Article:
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Elon Musk doesn't know if he has COVID-19, and seemingly doesn't understand he needs to wait longer for a final result

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Elon Musk doesn't know if he has COVID-19, and seemingly doesn't understand he needs to wait longer for a final result
Elon Musk doesn't know if he has COVID-19, and seemingly doesn't understand he needs to wait longer for a final result

"I'm getting PCR tests from separate labs. Results will take about 24 hours," Elon Musk tweeted on Thursday night.

  • Tesla CEO Elon Musk tweeted late Thursday that he had "symptoms of a typical cold" and had tested positive twice for COVID-19 — and negative twice.
  • "I'm getting PCR tests from separate labs. Results will take about 24 hours," he said.
  • A PCR is a gold-standard test for COVID-19 — Musk's initial tests were rapid antigen tests, which the Food and Drug Administration says have a "higher chance of false negatives."
  • Musk claimed that "something extremely bogus is going on" — seemingly not understanding he needs to wait for the PCR for a definitive result. 
  • Musk has repeatedly dismissed the severity of the coronavirus, and spread misinformation about COVID-19.
  • Visit Business Insider's homepage for more stories.

Tesla and SpaceX CEO Elon Musk on Thursday said he had tested both positive and negative for the virus on the same day.

In a tweet, Musk said he took the tests after displaying cold symptoms. "Two tests came back negative, two came back positive. Same machine, same test, same nurse," he said.

The billionaire said he took a "rapid antigen test from BD," most likely referring to Becton Dickinson and Co's rapid antigen test, which shows results in 15 minutes.

He said that he's waiting for PCR tests — the gold-standard for COVID-19 — from separate labs. "Results will take about 24 hours," he added.

Musk claimed that "something extremely bogus is going on" — but appeared to be misinformed.

Antigen tests, which aim to detect the presence of a virus, are not as sensitive as PCR tests. The Food and Drug Administration says that in the case of a positive result, antigen tests "are highly accurate, but there is a higher chance of false negatives, so negative results do not rule out infection."

Getting both a positive and negative antigen test is therefore not unusual or suspicious.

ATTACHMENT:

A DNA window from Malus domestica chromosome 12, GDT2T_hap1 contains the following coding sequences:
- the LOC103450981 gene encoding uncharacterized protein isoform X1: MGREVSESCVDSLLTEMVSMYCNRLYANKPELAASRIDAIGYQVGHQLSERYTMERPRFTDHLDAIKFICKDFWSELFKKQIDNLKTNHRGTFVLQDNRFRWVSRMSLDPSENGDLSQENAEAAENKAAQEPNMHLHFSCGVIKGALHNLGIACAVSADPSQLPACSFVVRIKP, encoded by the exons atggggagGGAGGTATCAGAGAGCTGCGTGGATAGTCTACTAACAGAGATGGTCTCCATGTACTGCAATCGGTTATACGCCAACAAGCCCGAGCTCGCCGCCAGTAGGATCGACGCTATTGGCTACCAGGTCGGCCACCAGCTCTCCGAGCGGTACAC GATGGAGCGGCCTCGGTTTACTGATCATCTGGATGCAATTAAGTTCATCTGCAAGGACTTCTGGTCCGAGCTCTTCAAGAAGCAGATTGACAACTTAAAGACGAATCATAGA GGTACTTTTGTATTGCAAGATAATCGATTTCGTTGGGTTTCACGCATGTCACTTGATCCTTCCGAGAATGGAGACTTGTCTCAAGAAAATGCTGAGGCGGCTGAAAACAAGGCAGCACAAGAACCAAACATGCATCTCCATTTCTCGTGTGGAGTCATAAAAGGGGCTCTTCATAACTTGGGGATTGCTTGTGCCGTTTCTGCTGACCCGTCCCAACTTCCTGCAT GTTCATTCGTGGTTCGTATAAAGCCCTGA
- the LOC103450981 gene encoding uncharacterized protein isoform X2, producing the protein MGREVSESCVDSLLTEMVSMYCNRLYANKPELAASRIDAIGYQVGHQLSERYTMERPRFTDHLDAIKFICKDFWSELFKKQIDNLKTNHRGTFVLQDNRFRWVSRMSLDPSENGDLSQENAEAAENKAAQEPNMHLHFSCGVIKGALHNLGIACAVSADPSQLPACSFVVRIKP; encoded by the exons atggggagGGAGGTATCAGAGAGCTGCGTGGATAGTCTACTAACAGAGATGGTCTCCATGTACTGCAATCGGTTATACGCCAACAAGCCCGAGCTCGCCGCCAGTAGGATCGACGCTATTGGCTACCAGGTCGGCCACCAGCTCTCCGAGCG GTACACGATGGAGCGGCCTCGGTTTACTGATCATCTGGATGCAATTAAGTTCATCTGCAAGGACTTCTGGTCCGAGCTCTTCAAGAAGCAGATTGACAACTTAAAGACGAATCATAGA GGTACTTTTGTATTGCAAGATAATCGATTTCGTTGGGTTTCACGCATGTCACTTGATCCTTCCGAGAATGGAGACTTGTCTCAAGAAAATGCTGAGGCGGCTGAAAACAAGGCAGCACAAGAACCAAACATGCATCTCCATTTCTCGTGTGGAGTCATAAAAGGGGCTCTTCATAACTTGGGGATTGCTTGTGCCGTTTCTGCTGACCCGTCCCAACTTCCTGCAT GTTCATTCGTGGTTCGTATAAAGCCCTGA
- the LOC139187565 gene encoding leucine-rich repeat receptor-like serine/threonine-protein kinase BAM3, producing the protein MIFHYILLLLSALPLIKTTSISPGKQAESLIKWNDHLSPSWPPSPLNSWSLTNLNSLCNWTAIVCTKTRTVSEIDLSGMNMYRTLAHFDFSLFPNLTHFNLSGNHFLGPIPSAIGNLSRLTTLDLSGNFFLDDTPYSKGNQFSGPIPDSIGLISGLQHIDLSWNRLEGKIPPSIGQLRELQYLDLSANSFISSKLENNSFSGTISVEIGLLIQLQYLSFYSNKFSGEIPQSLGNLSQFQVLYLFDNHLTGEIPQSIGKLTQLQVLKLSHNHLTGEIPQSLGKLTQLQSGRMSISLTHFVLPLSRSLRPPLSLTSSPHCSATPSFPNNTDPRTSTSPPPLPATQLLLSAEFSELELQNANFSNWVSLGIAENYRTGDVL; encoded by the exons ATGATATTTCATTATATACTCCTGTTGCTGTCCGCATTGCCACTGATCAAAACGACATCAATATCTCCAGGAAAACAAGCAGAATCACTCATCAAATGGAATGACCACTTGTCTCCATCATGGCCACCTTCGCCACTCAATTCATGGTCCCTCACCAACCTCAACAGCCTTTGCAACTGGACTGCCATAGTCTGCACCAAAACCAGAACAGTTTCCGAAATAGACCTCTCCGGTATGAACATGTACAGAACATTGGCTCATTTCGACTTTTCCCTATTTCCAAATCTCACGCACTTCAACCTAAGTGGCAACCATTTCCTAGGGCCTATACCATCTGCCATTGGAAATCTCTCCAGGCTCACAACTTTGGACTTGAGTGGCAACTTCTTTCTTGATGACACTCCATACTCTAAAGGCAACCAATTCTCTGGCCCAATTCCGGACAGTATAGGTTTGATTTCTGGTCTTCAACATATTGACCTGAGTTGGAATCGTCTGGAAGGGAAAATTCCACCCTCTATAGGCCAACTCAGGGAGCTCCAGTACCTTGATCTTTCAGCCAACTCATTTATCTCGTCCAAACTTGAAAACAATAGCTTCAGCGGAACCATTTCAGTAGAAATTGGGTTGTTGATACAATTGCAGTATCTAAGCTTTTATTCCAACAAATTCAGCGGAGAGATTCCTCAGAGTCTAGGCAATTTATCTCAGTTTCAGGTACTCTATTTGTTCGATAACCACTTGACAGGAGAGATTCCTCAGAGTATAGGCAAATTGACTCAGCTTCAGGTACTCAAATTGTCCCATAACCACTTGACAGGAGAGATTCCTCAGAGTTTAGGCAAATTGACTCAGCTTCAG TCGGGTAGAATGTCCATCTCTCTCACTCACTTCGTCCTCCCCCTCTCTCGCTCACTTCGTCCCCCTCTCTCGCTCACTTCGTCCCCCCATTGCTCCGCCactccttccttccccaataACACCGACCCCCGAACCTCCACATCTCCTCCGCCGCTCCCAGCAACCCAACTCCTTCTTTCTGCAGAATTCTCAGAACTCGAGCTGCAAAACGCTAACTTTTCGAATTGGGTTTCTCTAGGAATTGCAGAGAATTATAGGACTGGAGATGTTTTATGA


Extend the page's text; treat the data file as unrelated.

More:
The FDA recommends that negative results are confirmed with a PCR test.

Business Insider has approached Becton Dickinson and Co for comment.

When asked by a Twitter user if this is why there had been a major spike in cases, Musk said: "If it's happening to me, it's happening to others." 

Musk has repeatedly downplayed the severity of the coronavirus threat and, at times, spread misinformation about COVID-19.

He said in a September interview on the podcast "Sway" that he would not get the COVID-19 vaccine for himself or his family because he was "not at risk for COVID, nor are my kids."

"Essentially, the right thing to do would be to not have done a lockdown for the whole country but to have, I think, anyone who's at risk should be quarantined until the storm passes," Musk said during the podcast episode.

In July, Musk tweeted that the surge in coronavirus cases was due to testing errors rather than increased transmission. 

"There are a ridiculous number of false positive [COVID-19] tests," Musk wrote on Twitter. "This is a big part of why C19 positive tests are going up while hospitalizations & mortality are declining."

But Columbia University virologist Angela Rasmussen called that "false and dangerous misinformation."

Read more: Amazon just might be making itself into a Tesla competitor, but Elon Musk doesn't seem worried about Jeff Bezos' plans

COVID-19 cases, deaths, and hospitalizations are continuing to rise in states across the US, such as Texas.  

If average cases continue to grow 34% from week to week, the country could have 1 million daily coronavirus cases by the end of the year, a new report from Pantheon Macroeconomics revealed Wednesday.

So far, the coronavirus has killed more than 243,000 people in America and has infected more than 10.6 million.

Read the original article on Business Insider
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